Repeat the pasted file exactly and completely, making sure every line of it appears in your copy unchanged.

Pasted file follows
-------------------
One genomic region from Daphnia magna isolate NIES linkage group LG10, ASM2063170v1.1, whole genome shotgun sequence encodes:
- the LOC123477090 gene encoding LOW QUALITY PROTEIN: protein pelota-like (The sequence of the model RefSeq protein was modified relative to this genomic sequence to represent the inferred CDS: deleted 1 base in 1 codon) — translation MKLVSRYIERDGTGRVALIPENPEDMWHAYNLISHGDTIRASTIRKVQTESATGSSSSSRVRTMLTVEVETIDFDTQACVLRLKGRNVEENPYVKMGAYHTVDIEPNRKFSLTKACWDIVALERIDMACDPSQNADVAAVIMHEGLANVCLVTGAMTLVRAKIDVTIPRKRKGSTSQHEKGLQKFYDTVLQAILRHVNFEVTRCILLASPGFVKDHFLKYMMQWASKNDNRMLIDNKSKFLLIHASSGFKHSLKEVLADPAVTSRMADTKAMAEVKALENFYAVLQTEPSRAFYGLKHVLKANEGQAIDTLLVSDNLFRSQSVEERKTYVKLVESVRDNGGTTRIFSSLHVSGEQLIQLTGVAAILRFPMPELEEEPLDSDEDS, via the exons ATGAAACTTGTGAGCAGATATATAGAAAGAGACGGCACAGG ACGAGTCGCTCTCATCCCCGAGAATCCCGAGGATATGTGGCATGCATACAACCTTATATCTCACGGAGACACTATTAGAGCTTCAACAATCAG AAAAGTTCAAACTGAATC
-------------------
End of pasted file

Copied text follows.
One genomic region from Daphnia magna isolate NIES linkage group LG10, ASM2063170v1.1, whole genome shotgun sequence encodes:
- the LOC123477090 gene encoding LOW QUALITY PROTEIN: protein pelota-like (The sequence of the model RefSeq protein was modified relative to this genomic sequence to represent the inferred CDS: deleted 1 base in 1 codon) — translation MKLVSRYIERDGTGRVALIPENPEDMWHAYNLISHGDTIRASTIRKVQTESATGSSSSSRVRTMLTVEVETIDFDTQACVLRLKGRNVEENPYVKMGAYHTVDIEPNRKFSLTKACWDIVALERIDMACDPSQNADVAAVIMHEGLANVCLVTGAMTLVRAKIDVTIPRKRKGSTSQHEKGLQKFYDTVLQAILRHVNFEVTRCILLASPGFVKDHFLKYMMQWASKNDNRMLIDNKSKFLLIHASSGFKHSLKEVLADPAVTSRMADTKAMAEVKALENFYAVLQTEPSRAFYGLKHVLKANEGQAIDTLLVSDNLFRSQSVEERKTYVKLVESVRDNGGTTRIFSSLHVSGEQLIQLTGVAAILRFPMPELEEEPLDSDEDS, via the exons ATGAAACTTGTGAGCAGATATATAGAAAGAGACGGCACAGG ACGAGTCGCTCTCATCCCCGAGAATCCCGAGGATATGTGGCATGCATACAACCTTATATCTCACGGAGACACTATTAGAGCTTCAACAATCAG AAAAGTTCAAACTGAATC